For those of you who were riding the Number 1 uptown local this morning, I'm the fellow who was laughing out loud at the book I was reading. Patti LuPone: A Memoir — the brand-new autobiography by the star of Broadway's upcoming Women on the Verge of a Nervous Breakdown — is one of the best theater memoirs I have read in years. LuPone pulls no punches and takes no prisoners; her stories about Andrew Lloyd Webber, for example, are sharp enough to cut glass. She tells plenty of stories on herself, not afraid to own up to her mistakes or confess to her own occasionally wild behavior. But this lady is an artist to her core, and her passion for acting and for the theater registers on every page. The last actor who wrote about the theater and about herself with such candor was the late Ruth Gordon — like LuPone, a complete American original.
LuPone became a star in 1979, when Evita opened on Broadway, and has stayed a star ever since. Within the past ten years I've met LuPone several times in connection with OPERA NEWS — she's been on the cover twice — and been completely charmed by her professionalism and her wit. But I date my time as a LuPone fan from the winter of 1973–74, when I saw her and her fellow members of The Acting Company in New York at the Billy Rose Theater on Broadway and on tour at the Spingold Theater at Brandeis University in Waltham, Massachusetts. I admired her ripely bitchy Lucy Lockit in The Beggar's Opera, but I loved her as Irina in The Three Sisters. It's my favorite Chekhov play, and more than thirty years later, that Acting Company staging by Boris Tumarin is still at the top of my list. In the last act, Irina has a heartwrenching scene with Baron Tuzenbach, a man whom she does not love, but who is about to die in a duel. I've never forgotten the way LuPone looked at Norman Snow, her Tuzenbach: with a small, tight lift of her chin, LuPone's Irina swallowed her pity for the Baron but seemed to increase the distance between them by miles. You knew that both of them were doomed, and that neither of them deserved it. It was a great moment — and LuPone's book brought back memories of many more of them.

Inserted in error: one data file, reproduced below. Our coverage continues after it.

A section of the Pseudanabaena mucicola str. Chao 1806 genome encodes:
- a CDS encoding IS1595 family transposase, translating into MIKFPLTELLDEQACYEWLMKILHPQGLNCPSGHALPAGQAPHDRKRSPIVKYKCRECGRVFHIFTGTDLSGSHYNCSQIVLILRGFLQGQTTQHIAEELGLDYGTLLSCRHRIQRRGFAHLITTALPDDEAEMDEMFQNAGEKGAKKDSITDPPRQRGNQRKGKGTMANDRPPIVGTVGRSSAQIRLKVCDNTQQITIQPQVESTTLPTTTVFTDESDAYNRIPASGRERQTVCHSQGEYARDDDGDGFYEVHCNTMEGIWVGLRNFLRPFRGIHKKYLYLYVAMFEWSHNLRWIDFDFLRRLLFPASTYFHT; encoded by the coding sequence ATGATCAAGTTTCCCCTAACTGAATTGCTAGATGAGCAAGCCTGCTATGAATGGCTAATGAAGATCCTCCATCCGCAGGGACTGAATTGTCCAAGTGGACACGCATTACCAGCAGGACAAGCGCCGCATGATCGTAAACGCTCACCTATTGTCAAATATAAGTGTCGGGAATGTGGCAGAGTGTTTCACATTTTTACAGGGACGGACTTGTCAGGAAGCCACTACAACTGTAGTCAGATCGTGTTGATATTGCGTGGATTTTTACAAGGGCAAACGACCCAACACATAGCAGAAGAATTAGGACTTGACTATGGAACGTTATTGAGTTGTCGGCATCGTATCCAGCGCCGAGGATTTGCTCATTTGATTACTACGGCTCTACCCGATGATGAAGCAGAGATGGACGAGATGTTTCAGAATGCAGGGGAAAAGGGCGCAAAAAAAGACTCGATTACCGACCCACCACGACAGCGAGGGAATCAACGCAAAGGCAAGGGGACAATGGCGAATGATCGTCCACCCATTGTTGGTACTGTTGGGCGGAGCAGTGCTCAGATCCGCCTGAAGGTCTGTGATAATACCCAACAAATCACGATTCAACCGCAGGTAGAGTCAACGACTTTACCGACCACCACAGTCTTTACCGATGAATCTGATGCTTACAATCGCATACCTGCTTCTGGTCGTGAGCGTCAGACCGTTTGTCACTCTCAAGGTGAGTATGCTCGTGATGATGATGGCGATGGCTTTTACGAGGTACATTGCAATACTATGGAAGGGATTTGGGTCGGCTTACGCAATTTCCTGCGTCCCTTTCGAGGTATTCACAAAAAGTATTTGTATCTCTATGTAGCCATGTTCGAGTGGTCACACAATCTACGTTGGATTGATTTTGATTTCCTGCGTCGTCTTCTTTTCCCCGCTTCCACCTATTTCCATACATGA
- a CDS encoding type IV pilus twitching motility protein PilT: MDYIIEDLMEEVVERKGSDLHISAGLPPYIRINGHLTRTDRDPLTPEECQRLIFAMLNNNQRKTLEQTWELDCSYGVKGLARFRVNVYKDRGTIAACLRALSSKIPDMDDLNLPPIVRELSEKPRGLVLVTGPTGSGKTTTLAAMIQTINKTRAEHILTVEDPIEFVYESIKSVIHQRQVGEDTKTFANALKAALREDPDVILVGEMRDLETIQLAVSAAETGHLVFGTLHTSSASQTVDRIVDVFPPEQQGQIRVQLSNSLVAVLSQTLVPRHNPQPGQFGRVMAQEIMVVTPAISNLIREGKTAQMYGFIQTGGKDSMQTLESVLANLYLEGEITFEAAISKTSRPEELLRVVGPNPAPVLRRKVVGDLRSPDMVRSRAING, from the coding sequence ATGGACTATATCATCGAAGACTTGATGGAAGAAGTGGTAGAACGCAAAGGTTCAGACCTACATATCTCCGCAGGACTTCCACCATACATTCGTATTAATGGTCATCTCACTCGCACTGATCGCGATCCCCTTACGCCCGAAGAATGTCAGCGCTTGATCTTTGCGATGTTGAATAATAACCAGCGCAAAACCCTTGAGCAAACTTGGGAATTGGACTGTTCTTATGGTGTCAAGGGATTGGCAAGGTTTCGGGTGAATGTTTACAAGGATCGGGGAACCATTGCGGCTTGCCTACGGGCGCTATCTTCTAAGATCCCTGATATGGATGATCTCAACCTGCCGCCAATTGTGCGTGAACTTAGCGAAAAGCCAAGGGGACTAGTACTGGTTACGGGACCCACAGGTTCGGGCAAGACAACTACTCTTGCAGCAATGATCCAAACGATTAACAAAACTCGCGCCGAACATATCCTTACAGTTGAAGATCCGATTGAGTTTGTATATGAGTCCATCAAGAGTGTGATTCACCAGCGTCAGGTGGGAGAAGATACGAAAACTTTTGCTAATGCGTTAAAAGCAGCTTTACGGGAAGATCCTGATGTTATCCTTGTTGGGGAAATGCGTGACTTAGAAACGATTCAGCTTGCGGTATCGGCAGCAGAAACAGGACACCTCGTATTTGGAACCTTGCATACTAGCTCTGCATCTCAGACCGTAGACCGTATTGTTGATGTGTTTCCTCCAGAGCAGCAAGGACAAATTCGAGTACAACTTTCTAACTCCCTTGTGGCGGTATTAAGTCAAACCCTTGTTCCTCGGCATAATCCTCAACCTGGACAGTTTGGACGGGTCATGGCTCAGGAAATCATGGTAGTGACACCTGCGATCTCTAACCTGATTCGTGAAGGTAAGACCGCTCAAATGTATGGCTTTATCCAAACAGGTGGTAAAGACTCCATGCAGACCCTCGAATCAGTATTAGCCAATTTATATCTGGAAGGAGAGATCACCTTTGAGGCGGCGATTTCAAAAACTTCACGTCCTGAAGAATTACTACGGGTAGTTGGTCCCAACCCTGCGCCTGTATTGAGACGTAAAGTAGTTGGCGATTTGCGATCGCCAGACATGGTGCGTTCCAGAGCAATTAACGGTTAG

F. PAUL DRISCOLL
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